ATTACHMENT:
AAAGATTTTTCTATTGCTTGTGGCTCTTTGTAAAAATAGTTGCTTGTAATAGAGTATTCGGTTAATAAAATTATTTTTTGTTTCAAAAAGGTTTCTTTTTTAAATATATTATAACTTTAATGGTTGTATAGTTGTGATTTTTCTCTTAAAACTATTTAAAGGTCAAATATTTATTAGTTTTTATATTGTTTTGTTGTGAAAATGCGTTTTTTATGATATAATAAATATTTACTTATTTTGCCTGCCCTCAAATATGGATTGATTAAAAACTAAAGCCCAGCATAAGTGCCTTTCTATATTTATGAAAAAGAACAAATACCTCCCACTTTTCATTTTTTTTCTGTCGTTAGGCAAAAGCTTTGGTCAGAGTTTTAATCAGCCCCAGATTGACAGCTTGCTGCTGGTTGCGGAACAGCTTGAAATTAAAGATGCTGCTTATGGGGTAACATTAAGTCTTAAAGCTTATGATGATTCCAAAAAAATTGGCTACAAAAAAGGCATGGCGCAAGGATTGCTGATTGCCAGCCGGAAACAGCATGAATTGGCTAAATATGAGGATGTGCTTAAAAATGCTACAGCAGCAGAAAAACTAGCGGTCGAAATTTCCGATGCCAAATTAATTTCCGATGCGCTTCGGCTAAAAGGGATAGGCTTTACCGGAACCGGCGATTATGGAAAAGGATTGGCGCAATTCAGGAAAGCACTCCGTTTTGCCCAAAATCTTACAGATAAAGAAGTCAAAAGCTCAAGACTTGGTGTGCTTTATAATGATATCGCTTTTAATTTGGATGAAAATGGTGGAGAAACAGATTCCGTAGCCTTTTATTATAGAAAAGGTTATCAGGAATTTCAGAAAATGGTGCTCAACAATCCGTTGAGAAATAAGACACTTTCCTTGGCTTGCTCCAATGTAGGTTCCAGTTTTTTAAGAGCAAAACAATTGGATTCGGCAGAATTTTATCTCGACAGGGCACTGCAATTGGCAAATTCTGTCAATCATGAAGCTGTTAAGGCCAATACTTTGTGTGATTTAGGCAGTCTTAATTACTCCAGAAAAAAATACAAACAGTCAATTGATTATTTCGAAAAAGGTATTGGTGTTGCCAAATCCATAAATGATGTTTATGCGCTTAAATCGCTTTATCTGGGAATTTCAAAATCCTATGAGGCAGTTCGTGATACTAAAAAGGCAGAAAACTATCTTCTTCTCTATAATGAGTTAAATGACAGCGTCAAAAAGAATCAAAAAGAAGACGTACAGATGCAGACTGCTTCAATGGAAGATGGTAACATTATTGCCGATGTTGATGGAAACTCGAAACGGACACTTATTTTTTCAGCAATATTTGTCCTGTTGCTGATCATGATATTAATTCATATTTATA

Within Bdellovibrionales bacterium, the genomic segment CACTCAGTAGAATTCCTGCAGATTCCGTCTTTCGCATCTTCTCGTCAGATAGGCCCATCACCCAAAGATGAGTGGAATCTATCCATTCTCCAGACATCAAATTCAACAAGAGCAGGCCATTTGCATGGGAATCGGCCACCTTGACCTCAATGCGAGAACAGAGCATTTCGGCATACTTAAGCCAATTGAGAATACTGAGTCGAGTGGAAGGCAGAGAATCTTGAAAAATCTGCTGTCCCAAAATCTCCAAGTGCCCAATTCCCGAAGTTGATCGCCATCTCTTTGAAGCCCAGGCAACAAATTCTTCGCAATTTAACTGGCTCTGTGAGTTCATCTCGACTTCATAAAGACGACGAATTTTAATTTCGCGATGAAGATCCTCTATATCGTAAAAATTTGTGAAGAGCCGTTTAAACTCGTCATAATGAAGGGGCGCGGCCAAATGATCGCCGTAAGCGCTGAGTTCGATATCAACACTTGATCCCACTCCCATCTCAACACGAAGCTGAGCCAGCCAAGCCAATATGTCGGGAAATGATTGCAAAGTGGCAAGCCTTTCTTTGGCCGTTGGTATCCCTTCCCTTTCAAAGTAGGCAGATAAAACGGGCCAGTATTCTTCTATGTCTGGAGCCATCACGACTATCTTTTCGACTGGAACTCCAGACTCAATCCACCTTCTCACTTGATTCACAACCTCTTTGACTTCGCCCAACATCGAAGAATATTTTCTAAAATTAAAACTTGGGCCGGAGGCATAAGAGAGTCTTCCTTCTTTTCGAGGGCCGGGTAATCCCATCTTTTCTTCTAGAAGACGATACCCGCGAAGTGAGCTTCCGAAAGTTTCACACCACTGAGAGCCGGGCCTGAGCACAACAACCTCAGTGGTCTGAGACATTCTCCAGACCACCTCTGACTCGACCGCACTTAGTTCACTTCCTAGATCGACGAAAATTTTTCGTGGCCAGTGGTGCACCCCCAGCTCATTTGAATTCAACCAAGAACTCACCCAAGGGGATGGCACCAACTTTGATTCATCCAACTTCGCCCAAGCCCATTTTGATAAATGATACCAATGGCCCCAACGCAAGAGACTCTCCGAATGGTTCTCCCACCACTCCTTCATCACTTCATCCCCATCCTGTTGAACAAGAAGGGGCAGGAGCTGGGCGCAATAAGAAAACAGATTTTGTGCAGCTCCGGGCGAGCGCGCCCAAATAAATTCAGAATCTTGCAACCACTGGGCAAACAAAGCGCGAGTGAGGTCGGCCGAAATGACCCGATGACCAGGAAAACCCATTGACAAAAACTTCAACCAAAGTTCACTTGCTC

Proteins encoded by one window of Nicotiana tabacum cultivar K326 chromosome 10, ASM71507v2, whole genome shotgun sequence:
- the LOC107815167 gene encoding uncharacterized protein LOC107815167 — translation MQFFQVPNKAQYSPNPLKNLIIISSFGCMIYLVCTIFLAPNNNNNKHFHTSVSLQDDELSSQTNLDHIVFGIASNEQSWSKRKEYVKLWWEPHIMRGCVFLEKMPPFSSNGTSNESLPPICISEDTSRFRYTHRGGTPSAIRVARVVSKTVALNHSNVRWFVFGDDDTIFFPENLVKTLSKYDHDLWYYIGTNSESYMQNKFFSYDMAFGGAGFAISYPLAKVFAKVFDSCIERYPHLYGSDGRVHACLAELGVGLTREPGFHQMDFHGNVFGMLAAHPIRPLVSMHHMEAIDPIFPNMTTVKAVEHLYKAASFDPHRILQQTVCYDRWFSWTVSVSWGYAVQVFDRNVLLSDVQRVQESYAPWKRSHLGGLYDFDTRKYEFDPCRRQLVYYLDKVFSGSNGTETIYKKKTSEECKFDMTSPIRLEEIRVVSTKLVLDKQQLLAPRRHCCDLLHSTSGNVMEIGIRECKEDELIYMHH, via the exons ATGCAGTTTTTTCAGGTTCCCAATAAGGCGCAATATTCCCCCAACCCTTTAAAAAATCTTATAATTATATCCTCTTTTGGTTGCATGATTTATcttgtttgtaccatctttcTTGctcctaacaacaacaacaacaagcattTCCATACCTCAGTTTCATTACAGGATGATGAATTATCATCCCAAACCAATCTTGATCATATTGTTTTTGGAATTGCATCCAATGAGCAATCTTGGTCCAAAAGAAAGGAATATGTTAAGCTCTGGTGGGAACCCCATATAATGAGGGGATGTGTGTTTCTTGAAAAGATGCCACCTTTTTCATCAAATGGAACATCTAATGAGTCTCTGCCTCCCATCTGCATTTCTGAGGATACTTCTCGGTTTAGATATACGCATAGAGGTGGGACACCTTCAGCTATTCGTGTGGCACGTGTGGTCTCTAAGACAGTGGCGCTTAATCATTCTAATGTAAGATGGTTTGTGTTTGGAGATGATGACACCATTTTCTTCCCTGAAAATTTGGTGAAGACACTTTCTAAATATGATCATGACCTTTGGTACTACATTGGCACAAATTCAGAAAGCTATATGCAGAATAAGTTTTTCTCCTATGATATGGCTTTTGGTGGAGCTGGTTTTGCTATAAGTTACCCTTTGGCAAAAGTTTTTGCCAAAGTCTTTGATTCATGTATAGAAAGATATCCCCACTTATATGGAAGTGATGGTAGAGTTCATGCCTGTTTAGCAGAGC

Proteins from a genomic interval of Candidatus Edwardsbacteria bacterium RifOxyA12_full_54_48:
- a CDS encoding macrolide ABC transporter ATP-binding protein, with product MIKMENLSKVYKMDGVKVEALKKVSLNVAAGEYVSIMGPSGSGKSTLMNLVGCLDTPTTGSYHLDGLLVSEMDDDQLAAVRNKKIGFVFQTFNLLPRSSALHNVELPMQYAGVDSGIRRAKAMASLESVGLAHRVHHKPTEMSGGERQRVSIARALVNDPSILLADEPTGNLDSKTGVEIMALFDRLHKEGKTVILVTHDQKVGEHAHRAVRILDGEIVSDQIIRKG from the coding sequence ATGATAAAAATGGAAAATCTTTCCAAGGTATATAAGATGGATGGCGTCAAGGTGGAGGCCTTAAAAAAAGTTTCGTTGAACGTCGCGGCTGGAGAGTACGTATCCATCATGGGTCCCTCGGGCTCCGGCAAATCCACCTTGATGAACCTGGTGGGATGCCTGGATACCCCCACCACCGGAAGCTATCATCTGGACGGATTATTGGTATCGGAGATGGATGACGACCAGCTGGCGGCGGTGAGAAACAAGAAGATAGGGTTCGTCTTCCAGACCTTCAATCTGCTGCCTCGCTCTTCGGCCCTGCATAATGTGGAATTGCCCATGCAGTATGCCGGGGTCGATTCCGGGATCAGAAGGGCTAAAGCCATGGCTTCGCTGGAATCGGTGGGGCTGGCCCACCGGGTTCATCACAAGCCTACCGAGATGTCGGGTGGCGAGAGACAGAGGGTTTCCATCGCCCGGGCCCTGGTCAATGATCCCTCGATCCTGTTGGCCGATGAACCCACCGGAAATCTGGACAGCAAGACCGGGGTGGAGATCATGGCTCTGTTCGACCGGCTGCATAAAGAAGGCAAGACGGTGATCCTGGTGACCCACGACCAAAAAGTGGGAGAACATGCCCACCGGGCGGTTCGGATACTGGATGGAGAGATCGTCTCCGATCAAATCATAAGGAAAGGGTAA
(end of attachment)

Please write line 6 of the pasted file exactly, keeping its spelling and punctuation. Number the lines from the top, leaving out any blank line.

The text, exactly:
- a CDS encoding macrolide ABC transporter ATP-binding protein, with product MIKMENLSKVYKMDGVKVEALKKVSLNVAAGEYVSIMGPSGSGKSTLMNLVGCLDTPTTGSYHLDGLLVSEMDDDQLAAVRNKKIGFVFQTFNLLPRSSALHNVELPMQYAGVDSGIRRAKAMASLESVGLAHRVHHKPTEMSGGERQRVSIARALVNDPSILLADEPTGNLDSKTGVEIMALFDRLHKEGKTVILVTHDQKVGEHAHRAVRILDGEIVSDQIIRKG from the coding sequence ATGATAAAAATGGAAAATCTTTCCAAGGTATATAAGATGGATGGCGTCAAGGTGGAGGCCTTAAAAAAAGTTTCGTTGAACGTCGCGGCTGGAGAGTACGTATCCATCATGGGTCCCTCGGGCTCCGGCAAATCCACCTTGATGAACCTGGTGGGATGCCTGGATACCCCCACCACCGGAAGCTATCATCTGGACGGATTATTGGTATCGGAGATGGATGACGACCAGCTGGCGGCGGTGAGAAACAAGAAGATAGGGTTCGTCTTCCAGACCTTCAATCTGCTGCCTCGCTCTTCGGCCCTGCATAATGTGGAATTGCCCATGCAGTATGCCGGGGTCGATTCCGGGATCAGAAGGGCTAAAGCCATGGCTTCGCTGGAATCGGTGGGGCTGGCCCACCGGGTTCATCACAAGCCTACCGAGATGTCGGGTGGCGAGAGACAGAGGGTTTCCATCGCCCGGGCCCTGGTCAATGATCCCTCGATCCTGTTGGCCGATGAACCCACCGGAAATCTGGACAGCAAGACCGGGGTGGAGATCATGGCTCTGTTCGACCGGCTGCATAAAGAAGGCAAGACGGTGATCCTGGTGACCCACGACCAAAAAGTGGGAGAACATGCCCACCGGGCGGTTCGGATACTGGATGGAGAGATCGTCTCCGATCAAATCATAAGGAAAGGGTAA